The Dalai Lama says, in his book How to Practice The Way to a Meaningful Life:
Analyze. Think, think, think. When you do, you will recognize that our ordinary way of life is almost meaningless. Do not be discouraged. It would be very foolish to give up now. On those occasions when you feel most hopeless you must make a powerful effort. We are so accustomed to faulty states of mind that it is difficult to change with just a little practice. Just a drop of something weak cannot change a taste that is powerfully bitter. We must persist in the face of failure.
After reading this passage I had two very clear thoughts. First, I thought, “Whoa…everything I read connects to what I am trying to do.” Second, “Keep going, Angie Counios!”
Questions that should be answered
At the end of the teaching period a young girl asked me for help completing assignments that got away from her so that she could get her art credit. During her time of homework catch-up, she asked me a question that surprised me. I answered honestly.
“Ms. Counios have you failed at anything?” I was caught off-guard and I busted out a “Ha!” in one big exhaled breath. “Oh girl. My expertise in failure started a long time ago. Let me tell you. I failed at math and physics and chemistry in high school. I failed at public speaking and touching my toes. (I was fat and shy.) I failed at University my first year. I failed at relationships—that one I was particularly good at failing—and I failed at responsible finances. Oh, and let’s not count all the ugly art I made that should be put in a fire. I’m super-duper good at failing.” I announced all of this with a sort of pride. The girl looked at me astonished. She didn’t believe me.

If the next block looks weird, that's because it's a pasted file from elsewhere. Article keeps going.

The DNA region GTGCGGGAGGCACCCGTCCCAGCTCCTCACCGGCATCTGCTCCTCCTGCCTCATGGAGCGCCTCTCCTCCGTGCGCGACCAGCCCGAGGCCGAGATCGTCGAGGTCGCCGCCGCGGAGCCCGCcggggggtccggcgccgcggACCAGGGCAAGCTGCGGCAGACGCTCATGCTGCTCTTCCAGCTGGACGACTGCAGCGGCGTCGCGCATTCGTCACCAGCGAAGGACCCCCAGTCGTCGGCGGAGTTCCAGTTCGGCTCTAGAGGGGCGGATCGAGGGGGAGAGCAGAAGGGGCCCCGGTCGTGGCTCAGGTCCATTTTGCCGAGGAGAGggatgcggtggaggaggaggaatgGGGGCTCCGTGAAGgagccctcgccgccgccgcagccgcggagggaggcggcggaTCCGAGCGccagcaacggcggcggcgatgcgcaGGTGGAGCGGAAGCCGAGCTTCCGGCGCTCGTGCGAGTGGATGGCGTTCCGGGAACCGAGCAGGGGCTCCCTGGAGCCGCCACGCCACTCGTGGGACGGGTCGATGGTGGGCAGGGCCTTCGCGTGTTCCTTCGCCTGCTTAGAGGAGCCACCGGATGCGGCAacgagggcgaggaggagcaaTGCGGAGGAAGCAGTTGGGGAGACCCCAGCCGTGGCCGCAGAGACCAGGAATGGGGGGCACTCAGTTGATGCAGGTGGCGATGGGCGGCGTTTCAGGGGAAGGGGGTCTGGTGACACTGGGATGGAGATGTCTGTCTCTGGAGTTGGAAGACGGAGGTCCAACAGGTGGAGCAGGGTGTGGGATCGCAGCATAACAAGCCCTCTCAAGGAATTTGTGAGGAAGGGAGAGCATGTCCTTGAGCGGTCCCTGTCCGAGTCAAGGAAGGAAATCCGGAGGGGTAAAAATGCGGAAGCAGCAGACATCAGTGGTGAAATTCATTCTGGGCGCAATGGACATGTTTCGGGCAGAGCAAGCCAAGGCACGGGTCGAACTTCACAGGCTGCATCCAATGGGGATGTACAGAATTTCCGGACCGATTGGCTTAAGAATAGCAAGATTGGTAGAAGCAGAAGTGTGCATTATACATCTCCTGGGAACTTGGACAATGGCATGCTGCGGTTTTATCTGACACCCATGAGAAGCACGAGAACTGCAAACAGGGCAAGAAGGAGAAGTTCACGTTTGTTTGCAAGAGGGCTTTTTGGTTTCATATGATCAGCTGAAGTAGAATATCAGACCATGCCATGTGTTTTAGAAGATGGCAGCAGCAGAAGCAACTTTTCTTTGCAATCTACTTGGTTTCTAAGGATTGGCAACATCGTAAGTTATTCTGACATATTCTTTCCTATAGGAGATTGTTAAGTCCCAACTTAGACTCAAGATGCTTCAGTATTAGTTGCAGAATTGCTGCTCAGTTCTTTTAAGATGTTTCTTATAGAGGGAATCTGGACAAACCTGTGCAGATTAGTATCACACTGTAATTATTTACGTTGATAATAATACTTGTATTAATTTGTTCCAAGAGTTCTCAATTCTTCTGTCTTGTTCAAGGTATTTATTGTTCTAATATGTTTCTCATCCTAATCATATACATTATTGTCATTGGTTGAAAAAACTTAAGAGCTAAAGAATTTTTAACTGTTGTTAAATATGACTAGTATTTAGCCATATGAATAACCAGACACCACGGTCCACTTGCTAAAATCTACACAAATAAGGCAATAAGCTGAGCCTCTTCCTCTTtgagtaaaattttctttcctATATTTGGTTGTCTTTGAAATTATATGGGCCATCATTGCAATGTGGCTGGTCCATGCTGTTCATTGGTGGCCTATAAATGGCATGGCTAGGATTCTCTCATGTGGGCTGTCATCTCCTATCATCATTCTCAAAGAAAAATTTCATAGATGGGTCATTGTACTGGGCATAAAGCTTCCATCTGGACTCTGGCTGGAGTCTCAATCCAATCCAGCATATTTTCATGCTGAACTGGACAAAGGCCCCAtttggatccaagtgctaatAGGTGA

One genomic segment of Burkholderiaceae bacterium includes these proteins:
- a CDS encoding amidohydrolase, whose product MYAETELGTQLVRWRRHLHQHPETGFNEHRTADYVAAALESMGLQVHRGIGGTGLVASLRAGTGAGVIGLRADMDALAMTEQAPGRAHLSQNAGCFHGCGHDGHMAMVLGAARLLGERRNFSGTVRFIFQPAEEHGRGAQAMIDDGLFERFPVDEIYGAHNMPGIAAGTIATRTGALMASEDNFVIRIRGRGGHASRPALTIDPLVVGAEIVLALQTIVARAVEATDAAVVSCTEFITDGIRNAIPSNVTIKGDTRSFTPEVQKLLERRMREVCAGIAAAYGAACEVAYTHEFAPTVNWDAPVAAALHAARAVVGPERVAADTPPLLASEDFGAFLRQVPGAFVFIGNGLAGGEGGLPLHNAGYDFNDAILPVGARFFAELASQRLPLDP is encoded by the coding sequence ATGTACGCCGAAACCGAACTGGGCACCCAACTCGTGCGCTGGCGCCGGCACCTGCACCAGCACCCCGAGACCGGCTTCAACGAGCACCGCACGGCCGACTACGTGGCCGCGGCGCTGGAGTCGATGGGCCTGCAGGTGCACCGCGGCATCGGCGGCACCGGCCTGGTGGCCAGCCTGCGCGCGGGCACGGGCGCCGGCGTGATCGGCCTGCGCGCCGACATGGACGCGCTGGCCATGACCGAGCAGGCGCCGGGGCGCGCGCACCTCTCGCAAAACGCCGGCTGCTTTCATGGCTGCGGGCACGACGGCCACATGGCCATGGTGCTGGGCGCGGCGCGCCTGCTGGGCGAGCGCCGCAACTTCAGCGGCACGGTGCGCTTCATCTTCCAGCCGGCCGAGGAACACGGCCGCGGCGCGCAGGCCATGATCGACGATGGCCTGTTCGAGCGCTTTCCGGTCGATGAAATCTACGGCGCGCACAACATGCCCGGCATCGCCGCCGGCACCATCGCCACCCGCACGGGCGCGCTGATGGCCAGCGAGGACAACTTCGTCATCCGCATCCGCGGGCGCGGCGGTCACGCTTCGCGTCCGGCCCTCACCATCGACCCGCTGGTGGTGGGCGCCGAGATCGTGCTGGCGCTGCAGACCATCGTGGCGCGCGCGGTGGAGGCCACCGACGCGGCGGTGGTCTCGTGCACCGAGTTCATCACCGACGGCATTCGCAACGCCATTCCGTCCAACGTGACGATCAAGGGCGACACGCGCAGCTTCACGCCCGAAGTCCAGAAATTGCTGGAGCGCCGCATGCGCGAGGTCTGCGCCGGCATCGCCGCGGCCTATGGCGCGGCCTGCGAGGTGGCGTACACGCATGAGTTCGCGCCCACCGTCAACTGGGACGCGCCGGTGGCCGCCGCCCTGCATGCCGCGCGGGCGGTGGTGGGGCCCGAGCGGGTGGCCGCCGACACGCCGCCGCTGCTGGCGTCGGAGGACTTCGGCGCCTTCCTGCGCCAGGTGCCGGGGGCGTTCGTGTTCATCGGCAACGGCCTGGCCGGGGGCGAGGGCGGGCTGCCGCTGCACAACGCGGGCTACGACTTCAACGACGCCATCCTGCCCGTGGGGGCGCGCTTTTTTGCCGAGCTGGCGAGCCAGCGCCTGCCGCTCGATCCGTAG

No, for real!
“What? You don’t believe me?” She shook her head.
“How am I supposed to get good at something if I’m already good at it?” She gave a thoughtful shrug. I continued, “The cool thing about failing is that if you’ve landed on your face once or twice, you know without a shadow of a doubt that you can get back up. So if you feel like you’ve failed at something—awesome. It’s like a protective shield—even a super power, really. Eventually there will be things you do that you won’t be scared of. And things you do that you’ll do just to try without caring about the outcome.”
Even the most botched art project has lessons in it and the struggle offers far more lessons than achieving a goal easily. I challenge students to consider what has come from what they created besides just the work of art—whether it is ugly or beautiful. What’s the additional learning—the side dish? Is it personal success, risk taking, or the courage to make it and put it out there?
I keep two articles close by to remind me that success comes from failure. The first is in The New York Times, Sept 14, 2011, from the writer Paul Tough (what an awesome and appropriate surname): ” What if the Secret to Success is Failure? ”
The second is from Jessica Lahey in The Atlantic, January 29, 2013: ” Why Parents Need to Let Their Children Fail.” Can we actually say that a little slower and louder for the parents in the back? Thanks.
And Austin Kleon (hello again) says: Amateurs are not afraid to make mistakes or look ridiculous in public. They’re in love so they don’t hesitate to do work that others think of as silly or just plain stupid. Kleon also quotes Clay Shirky from his book Cognitive Surplus: “The stupidest possible creative act is still a creative act” Kleon says, “forget about being an expert or a professional, and wear your amateurism (your heart, your love) on your sleeve. Share what you love and the people who love the same things will find you.”
By sharing what I love I have people around me who are fearless, who aren’t scared to fall down or to help me up. I want to keep going even when it’s tough or when I want to be lazy. And hopefully I will keep attracting those folks who live in the same way. So Your Holiness, Mr. Kleon, Mr. Tough, Ms. Lahey, Mr. Shirky, and that girl in my Art 10 class, thanks for the reminder that persistence, hope, and failure are necessary and excellent teachers!
As long as I do my best, and even if I fail, I should not be afraid.
*originally posted April 4, 2015